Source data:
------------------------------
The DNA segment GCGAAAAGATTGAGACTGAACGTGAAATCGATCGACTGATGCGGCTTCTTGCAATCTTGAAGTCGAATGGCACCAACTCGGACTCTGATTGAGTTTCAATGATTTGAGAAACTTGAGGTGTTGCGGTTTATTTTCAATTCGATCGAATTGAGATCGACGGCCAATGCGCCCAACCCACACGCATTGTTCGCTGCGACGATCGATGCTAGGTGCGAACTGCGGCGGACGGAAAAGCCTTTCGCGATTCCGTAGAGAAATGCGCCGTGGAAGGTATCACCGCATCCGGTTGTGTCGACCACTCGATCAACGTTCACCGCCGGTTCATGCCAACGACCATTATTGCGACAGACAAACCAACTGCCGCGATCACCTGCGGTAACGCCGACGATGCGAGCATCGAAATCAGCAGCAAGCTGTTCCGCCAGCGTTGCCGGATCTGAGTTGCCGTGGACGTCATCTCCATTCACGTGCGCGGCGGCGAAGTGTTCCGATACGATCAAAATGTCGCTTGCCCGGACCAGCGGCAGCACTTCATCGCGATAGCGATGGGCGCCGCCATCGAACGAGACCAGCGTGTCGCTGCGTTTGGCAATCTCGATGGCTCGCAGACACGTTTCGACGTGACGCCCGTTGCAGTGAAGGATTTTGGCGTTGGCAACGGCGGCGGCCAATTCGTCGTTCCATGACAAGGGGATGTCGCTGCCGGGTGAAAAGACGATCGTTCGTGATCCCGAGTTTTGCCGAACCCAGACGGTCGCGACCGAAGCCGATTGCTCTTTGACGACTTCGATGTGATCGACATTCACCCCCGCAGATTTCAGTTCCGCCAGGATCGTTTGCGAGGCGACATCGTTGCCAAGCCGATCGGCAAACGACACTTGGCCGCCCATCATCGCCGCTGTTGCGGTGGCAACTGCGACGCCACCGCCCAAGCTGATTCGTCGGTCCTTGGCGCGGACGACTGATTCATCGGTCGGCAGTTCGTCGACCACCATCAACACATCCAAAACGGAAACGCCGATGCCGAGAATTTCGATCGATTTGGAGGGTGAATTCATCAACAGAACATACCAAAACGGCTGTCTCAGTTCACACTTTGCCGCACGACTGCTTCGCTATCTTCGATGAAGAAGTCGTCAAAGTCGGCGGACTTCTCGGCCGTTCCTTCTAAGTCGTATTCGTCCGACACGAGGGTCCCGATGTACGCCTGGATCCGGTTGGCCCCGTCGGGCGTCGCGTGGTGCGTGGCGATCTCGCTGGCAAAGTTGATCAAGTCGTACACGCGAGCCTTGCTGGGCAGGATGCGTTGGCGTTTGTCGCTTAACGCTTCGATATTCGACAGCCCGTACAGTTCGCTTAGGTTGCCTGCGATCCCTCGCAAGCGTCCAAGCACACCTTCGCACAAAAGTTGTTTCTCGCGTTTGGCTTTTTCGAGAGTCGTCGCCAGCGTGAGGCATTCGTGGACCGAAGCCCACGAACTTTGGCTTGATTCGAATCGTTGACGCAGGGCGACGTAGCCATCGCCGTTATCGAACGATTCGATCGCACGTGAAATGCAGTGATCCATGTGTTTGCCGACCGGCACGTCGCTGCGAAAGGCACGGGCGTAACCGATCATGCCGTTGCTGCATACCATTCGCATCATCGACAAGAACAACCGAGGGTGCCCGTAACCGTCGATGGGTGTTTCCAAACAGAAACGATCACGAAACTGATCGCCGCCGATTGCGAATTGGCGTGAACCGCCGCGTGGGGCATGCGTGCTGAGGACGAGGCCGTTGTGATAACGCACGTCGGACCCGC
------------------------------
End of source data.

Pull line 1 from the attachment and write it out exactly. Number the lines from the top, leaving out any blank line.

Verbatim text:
The DNA segment GCGAAAAGATTGAGACTGAACGTGAAATCGATCGACTGATGCGGCTTCTTGCAATCTTGAAGTCGAATGGCACCAACTCGGACTCTGATTGAGTTTCAATGATTTGAGAAACTTGAGGTGTTGCGGTTTATTTTCAATTCGATCGAATTGAGATCGACGGCCAATGCGCCCAACCCACACGCATTGTTCGCTGCGACGATCGATGCTAGGTGCGAACTGCGGCGGACGGAAAAGCCTTTCGCGATTCCGTAGAGAAATGCGCCGTGGAAGGTATCACCGCATCCGGTTGTGTCGACCACTCGATCAACGTTCACCGCCGGTTCATGCCAACGACCATTATTGCGACAGACAAACCAACTGCCGCGATCACCTGCGGTAACGCCGACGATGCGAGCATCGAAATCAGCAGCAAGCTGTTCCGCCAGCGTTGCCGGATCTGAGTTGCCGTGGACGTCATCTCCATTCACGTGCGCGGCGGCGAAGTGTTCCGATACGATCAAAATGTCGCTTGCCCGGACCAGCGGCAGCACTTCATCGCGATAGCGATGGGCGCCGCCATCGAACGAGACCAGCGTGTCGCTGCGTTTGGCAATCTCGATGGCTCGCAGACACGTTTCGACGTGACGCCCGTTGCAGTGAAGGATTTTGGCGTTGGCAACGGCGGCGGCCAATTCGTCGTTCCATGACAAGGGGATGTCGCTGCCGGGTGAAAAGACGATCGTTCGTGATCCCGAGTTTTGCCGAACCCAGACGGTCGCGACCGAAGCCGATTGCTCTTTGACGACTTCGATGTGATCGACATTCACCCCCGCAGATTTCAGTTCCGCCAGGATCGTTTGCGAGGCGACATCGTTGCCAAGCCGATCGGCAAACGACACTTGGCCGCCCATCATCGCCGCTGTTGCGGTGGCAACTGCGACGCCACCGCCCAAGCTGATTCGTCGGTCCTTGGCGCGGACGACTGATTCATCGGTCGGCAGTTCGTCGACCACCATCAACACATCCAAAACGGAAACGCCGATGCCGAGAATTTCGATCGATTTGGAGGGTGAATTCATCAACAGAACATACCAAAACGGCTGTCTCAGTTCACACTTTGCCGCACGACTGCTTCGCTATCTTCGATGAAGAAGTCGTCAAAGTCGGCGGACTTCTCGGCCGTTCCTTCTAAGTCGTATTCGTCCGACACGAGGGTCCCGATGTACGCCTGGATCCGGTTGGCCCCGTCGGGCGTCGCGTGGTGCGTGGCGATCTCGCTGGCAAAGTTGATCAAGTCGTACACGCGAGCCTTGCTGGGCAGGATGCGTTGGCGTTTGTCGCTTAACGCTTCGATATTCGACAGCCCGTACAGTTCGCTTAGGTTGCCTGCGATCCCTCGCAAGCGTCCAAGCACACCTTCGCACAAAAGTTGTTTCTCGCGTTTGGCTTTTTCGAGAGTCGTCGCCAGCGTGAGGCATTCGTGGACCGAAGCCCACGAACTTTGGCTTGATTCGAATCGTTGACGCAGGGCGACGTAGCCATCGCCGTTATCGAACGATTCGATCGCACGTGAAATGCAGTGATCCATGTGTTTGCCGACCGGCACGTCGCTGCGAAAGGCACGGGCGTAACCGATCATGCCGTTGCTGCATACCATTCGCATCATCGACAAGAACAACCGAGGGTGCCCGTAACCGTCGATGGGTGTTTCCAAACAGAAACGATCACGAAACTGATCGCCGCCGATTGCGAATTGGCGTGAACCGCCGCGTGGGGCATGCGTGCTGAGGACGAGGCCGTTGTGATAACGCACGTCGGACCCGC